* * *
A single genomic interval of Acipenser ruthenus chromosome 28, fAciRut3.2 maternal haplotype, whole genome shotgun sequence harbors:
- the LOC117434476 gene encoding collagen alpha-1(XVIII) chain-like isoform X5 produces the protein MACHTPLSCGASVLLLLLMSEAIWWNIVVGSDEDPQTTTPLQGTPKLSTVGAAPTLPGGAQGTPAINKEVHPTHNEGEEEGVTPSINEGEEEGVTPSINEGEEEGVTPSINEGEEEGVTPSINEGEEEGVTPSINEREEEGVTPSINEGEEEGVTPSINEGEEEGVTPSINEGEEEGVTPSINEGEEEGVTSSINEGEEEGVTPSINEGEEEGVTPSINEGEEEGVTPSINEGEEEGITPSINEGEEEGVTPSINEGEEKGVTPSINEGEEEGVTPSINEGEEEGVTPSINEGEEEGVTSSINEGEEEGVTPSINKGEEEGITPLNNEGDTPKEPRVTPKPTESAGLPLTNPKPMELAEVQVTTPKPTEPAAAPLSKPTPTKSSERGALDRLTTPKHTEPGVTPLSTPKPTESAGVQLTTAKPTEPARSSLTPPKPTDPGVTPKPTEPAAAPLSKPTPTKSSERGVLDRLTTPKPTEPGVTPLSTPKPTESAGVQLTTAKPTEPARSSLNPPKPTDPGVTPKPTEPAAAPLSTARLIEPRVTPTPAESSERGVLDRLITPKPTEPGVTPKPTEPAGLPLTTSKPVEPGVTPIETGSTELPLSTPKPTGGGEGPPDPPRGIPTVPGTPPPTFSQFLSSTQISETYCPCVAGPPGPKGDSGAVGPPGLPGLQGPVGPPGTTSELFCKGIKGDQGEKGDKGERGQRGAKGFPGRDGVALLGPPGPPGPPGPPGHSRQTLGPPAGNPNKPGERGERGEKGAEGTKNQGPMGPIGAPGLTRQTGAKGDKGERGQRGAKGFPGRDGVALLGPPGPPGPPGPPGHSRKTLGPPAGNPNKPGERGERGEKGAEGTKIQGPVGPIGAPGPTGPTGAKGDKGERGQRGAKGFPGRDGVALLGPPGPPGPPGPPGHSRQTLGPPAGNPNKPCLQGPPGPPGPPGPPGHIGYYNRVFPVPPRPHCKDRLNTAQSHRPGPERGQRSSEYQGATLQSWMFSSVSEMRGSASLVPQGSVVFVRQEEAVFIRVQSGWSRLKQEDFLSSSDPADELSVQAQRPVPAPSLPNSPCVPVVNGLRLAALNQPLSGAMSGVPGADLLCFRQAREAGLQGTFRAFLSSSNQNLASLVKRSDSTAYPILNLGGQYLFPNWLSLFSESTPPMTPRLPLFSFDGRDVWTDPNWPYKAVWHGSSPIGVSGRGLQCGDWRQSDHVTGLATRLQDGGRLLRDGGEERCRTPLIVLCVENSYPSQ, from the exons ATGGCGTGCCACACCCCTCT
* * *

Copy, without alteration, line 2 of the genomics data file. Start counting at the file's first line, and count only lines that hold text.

- the LOC117434476 gene encoding collagen alpha-1(XVIII) chain-like isoform X5 produces the protein MACHTPLSCGASVLLLLLMSEAIWWNIVVGSDEDPQTTTPLQGTPKLSTVGAAPTLPGGAQGTPAINKEVHPTHNEGEEEGVTPSINEGEEEGVTPSINEGEEEGVTPSINEGEEEGVTPSINEGEEEGVTPSINEREEEGVTPSINEGEEEGVTPSINEGEEEGVTPSINEGEEEGVTPSINEGEEEGVTSSINEGEEEGVTPSINEGEEEGVTPSINEGEEEGVTPSINEGEEEGITPSINEGEEEGVTPSINEGEEKGVTPSINEGEEEGVTPSINEGEEEGVTPSINEGEEEGVTSSINEGEEEGVTPSINKGEEEGITPLNNEGDTPKEPRVTPKPTESAGLPLTNPKPMELAEVQVTTPKPTEPAAAPLSKPTPTKSSERGALDRLTTPKHTEPGVTPLSTPKPTESAGVQLTTAKPTEPARSSLTPPKPTDPGVTPKPTEPAAAPLSKPTPTKSSERGVLDRLTTPKPTEPGVTPLSTPKPTESAGVQLTTAKPTEPARSSLNPPKPTDPGVTPKPTEPAAAPLSTARLIEPRVTPTPAESSERGVLDRLITPKPTEPGVTPKPTEPAGLPLTTSKPVEPGVTPIETGSTELPLSTPKPTGGGEGPPDPPRGIPTVPGTPPPTFSQFLSSTQISETYCPCVAGPPGPKGDSGAVGPPGLPGLQGPVGPPGTTSELFCKGIKGDQGEKGDKGERGQRGAKGFPGRDGVALLGPPGPPGPPGPPGHSRQTLGPPAGNPNKPGERGERGEKGAEGTKNQGPMGPIGAPGLTRQTGAKGDKGERGQRGAKGFPGRDGVALLGPPGPPGPPGPPGHSRKTLGPPAGNPNKPGERGERGEKGAEGTKIQGPVGPIGAPGPTGPTGAKGDKGERGQRGAKGFPGRDGVALLGPPGPPGPPGPPGHSRQTLGPPAGNPNKPCLQGPPGPPGPPGPPGHIGYYNRVFPVPPRPHCKDRLNTAQSHRPGPERGQRSSEYQGATLQSWMFSSVSEMRGSASLVPQGSVVFVRQEEAVFIRVQSGWSRLKQEDFLSSSDPADELSVQAQRPVPAPSLPNSPCVPVVNGLRLAALNQPLSGAMSGVPGADLLCFRQAREAGLQGTFRAFLSSSNQNLASLVKRSDSTAYPILNLGGQYLFPNWLSLFSESTPPMTPRLPLFSFDGRDVWTDPNWPYKAVWHGSSPIGVSGRGLQCGDWRQSDHVTGLATRLQDGGRLLRDGGEERCRTPLIVLCVENSYPSQ, from the exons ATGGCGTGCCACACCCCTCT